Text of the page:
The first European settlers arrived in Drayton Valley about 1907. They practised marginal mixed farming, lumbering and trapping. The post office was named after Drayton, England, which was the hometown of the first postmaster’s wife. In 1953, huge reserves of oil were discovered in the Pembina oil field. Drayton Valley, because of its proximity, was chosen as the centre of the oil field’s development.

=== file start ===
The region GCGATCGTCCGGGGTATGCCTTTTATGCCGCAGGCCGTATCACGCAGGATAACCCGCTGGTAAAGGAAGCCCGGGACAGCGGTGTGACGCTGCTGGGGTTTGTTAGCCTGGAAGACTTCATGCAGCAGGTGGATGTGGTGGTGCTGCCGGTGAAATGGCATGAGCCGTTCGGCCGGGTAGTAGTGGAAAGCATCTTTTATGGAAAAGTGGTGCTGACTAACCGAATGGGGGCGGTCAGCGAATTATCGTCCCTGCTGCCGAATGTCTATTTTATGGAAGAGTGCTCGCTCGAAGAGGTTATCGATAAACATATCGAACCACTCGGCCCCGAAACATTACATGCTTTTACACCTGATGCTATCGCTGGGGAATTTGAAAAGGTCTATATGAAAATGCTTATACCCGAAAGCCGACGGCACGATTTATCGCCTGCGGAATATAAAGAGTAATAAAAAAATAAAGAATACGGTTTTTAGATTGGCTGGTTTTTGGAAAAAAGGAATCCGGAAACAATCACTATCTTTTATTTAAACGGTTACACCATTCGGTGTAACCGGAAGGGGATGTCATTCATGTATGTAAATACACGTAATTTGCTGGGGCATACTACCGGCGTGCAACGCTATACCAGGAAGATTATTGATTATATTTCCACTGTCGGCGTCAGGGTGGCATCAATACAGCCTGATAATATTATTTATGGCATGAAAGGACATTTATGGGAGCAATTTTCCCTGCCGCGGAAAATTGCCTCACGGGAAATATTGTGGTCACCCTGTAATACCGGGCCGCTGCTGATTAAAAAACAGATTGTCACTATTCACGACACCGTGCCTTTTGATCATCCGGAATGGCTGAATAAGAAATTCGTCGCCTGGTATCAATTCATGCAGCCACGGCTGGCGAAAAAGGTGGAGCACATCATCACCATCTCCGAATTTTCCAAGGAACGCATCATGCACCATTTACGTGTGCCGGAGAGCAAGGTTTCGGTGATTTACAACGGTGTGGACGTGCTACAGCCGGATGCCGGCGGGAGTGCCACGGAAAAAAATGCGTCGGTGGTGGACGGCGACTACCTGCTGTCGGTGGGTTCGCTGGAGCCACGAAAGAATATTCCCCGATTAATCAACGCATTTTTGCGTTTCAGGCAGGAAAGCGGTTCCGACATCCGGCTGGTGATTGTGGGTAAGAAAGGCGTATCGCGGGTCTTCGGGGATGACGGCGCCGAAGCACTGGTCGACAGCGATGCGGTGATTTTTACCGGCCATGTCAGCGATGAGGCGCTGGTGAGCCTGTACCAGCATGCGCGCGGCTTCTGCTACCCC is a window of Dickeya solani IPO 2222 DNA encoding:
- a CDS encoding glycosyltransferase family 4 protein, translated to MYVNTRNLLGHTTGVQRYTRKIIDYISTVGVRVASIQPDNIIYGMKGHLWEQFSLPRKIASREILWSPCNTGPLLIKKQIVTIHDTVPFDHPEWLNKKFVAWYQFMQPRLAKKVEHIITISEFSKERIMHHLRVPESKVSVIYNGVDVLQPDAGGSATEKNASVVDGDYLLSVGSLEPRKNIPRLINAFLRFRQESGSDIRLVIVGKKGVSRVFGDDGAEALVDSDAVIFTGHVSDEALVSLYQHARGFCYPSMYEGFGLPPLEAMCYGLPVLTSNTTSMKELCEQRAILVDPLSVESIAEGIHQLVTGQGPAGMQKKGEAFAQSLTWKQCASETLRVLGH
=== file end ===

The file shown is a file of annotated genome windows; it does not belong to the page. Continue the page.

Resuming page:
The town is located on high land overlooking the North Saskatchewan River as planned as a model town by the provincial government, but growth was so rapid that severe crowding resulted. In 1953, the population grew from 75 to over 3,000. In 1954, the Drayton Valley Townsite Act was passed to control land sales. Today, the town has well-established neighbourhoods, parks, a walkway system and a sports complex. It was incorporated as a village in 1955 and as a new town in 1956. In 1957 it was granted full autonomy.